The Minister is on about the local property tax. If we look at the price of building we see a 2,000 sq. ft. house costs €330,000 plus VAT. The Government gets €44,000 on top of the cost of building the house. Now let us look at the price of a site. People go for planning permission and pay €7,000 or €8,000 to get it through. When that has gone through they need to pay for water and electricity. This brings it to €11,000 or €12,000. Guess what? They have to pay the local authority another €6,000 or €7,000 to build on their own land. The Government gets €44,000 in VAT, the local authority gets €7,000 and now the Minister is coming back for more.
The Government has now taken the person who was building a house for €200,000 and put them in the €400,000 bracket. Before we leave the €400,000 bracket we have to furnish the house. This brings the cost of a 2,000 sq. ft. house up to €500,000 by the time it is finished. God forbid if people build a garage to house the lawnmower and the children's bicycles. They will be taxed again. Let us add on the 37% of the people who live in rural Ireland. They are now paying the most tax for emissions because they have no infrastructure. It is another tax on rural Ireland.
The Government then decided it wanted to pump water from the Shannon all the way to Dublin. I hope a meter will be put on it and the Government pays a premium price for every drop of water that goes out of the Shannon to Dublin. Then it might be able to give us money back to fix the infrastructure in Limerick and let us have adequate water. Fedamore in County Limerick has been on a boil notice for 16 months and there has been not one call from Irish Water, which is spending €5.5 billion over five years. Where is the money going? There is €4.5 billion here, €1 billion there and another €1 million there in Dublin. The Government is taking every cent from towns, villages and rural areas and spending it in Dublin. I have been saying this since I came here and people are now listening to what I am saying.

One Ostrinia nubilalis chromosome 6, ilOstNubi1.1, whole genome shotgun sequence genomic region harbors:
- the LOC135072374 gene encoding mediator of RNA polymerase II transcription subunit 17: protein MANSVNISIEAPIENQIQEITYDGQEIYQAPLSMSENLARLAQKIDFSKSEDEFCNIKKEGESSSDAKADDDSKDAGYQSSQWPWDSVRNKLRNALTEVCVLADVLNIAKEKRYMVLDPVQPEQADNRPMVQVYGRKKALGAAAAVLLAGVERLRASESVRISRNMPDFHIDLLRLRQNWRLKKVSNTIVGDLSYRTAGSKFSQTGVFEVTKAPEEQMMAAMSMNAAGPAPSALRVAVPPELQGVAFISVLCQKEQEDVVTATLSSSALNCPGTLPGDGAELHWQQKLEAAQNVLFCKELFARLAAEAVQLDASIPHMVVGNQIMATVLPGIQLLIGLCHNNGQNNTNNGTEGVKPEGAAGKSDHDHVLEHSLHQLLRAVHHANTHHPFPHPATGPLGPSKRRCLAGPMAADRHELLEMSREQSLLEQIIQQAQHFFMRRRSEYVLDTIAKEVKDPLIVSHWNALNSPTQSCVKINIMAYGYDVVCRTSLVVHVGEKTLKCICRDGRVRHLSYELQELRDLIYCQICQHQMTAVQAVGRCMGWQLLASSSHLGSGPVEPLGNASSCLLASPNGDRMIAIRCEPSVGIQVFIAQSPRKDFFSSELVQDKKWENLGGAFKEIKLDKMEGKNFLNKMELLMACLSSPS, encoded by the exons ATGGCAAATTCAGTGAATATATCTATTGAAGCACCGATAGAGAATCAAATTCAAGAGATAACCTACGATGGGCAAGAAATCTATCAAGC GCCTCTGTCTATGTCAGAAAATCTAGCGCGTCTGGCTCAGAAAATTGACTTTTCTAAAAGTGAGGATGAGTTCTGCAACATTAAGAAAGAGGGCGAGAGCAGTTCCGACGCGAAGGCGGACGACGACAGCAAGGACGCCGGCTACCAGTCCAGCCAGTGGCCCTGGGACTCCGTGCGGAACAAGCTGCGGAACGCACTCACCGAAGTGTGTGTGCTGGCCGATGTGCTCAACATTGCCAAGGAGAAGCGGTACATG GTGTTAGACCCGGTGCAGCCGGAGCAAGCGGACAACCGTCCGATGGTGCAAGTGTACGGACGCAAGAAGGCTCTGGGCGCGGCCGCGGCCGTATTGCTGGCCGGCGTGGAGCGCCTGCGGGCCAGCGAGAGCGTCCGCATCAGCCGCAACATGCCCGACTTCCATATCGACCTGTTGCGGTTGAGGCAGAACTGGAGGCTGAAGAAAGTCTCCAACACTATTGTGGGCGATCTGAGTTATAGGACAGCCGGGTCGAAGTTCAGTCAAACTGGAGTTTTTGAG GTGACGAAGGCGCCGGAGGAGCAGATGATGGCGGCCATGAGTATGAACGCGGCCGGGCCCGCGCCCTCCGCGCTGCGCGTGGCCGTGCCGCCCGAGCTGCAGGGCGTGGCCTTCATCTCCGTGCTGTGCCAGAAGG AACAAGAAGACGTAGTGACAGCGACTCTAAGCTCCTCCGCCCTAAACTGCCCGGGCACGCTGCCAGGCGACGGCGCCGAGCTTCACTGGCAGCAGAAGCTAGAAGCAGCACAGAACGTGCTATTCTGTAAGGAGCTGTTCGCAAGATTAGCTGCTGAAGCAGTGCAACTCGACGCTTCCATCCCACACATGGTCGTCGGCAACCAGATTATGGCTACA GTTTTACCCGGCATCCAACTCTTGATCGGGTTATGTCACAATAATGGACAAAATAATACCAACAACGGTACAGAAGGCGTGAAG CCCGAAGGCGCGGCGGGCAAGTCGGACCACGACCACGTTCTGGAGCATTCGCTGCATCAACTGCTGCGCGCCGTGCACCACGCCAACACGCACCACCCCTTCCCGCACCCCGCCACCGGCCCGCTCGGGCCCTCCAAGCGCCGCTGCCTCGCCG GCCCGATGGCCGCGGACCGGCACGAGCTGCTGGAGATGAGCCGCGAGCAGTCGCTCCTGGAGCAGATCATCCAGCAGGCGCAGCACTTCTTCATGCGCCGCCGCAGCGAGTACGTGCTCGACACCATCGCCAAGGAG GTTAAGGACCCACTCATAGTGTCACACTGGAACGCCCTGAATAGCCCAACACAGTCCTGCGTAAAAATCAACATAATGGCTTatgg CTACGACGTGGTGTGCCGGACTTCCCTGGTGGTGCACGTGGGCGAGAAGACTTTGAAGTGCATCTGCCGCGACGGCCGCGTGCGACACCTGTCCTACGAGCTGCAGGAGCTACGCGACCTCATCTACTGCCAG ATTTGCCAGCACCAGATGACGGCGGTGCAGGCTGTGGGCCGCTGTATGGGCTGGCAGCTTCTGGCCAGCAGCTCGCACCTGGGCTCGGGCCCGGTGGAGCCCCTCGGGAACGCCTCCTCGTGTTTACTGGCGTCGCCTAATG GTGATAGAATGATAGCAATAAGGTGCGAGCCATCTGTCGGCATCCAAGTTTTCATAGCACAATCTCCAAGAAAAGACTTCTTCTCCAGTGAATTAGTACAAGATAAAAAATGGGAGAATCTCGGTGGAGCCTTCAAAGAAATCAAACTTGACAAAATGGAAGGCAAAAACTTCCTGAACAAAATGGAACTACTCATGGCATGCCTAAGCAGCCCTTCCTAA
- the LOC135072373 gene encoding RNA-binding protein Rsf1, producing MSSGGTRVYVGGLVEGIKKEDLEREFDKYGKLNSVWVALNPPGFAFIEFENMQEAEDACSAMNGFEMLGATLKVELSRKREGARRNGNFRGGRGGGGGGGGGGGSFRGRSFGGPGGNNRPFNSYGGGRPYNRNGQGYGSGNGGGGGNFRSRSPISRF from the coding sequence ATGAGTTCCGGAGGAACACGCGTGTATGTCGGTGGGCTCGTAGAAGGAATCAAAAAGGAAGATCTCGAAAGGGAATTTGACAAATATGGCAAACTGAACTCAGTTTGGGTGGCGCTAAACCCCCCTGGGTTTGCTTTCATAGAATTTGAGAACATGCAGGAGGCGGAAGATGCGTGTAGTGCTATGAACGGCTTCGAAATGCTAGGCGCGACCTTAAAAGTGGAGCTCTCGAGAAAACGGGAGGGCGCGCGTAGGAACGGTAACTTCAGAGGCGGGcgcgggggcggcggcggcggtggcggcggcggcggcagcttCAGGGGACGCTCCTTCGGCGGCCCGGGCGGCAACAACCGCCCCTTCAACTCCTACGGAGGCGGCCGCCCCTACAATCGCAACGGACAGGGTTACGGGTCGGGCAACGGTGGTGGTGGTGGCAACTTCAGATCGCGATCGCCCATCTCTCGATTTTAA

This is another tax the Government is trying to sneak through the Dáil using its majority. I want everyone in Ireland to look at the Fine Gael, Fianna Fáil and Green Party Deputies and when they come to their doors, which they will, I want the people of Ireland to remember how much money the Minister, Deputy Donohoe, has been asking them to pay on the back of Covid-19 and how much more pressure he will put their children, brothers, sisters, mothers and fathers under after Covid-19. Now the Government is coming with another sneaky tax. People are already suffering trying to pay their mortgages to the banks the Government bailed out and again left the people of Ireland to the vulture funds. Fine Gael, Fianna Fáil and the Green Party did it with pensions in the years from 2007 to 2011 with Fianna Fáil and the Labour Party and again with Fine Gael in 2011. They implemented more taxes on the people in Ireland.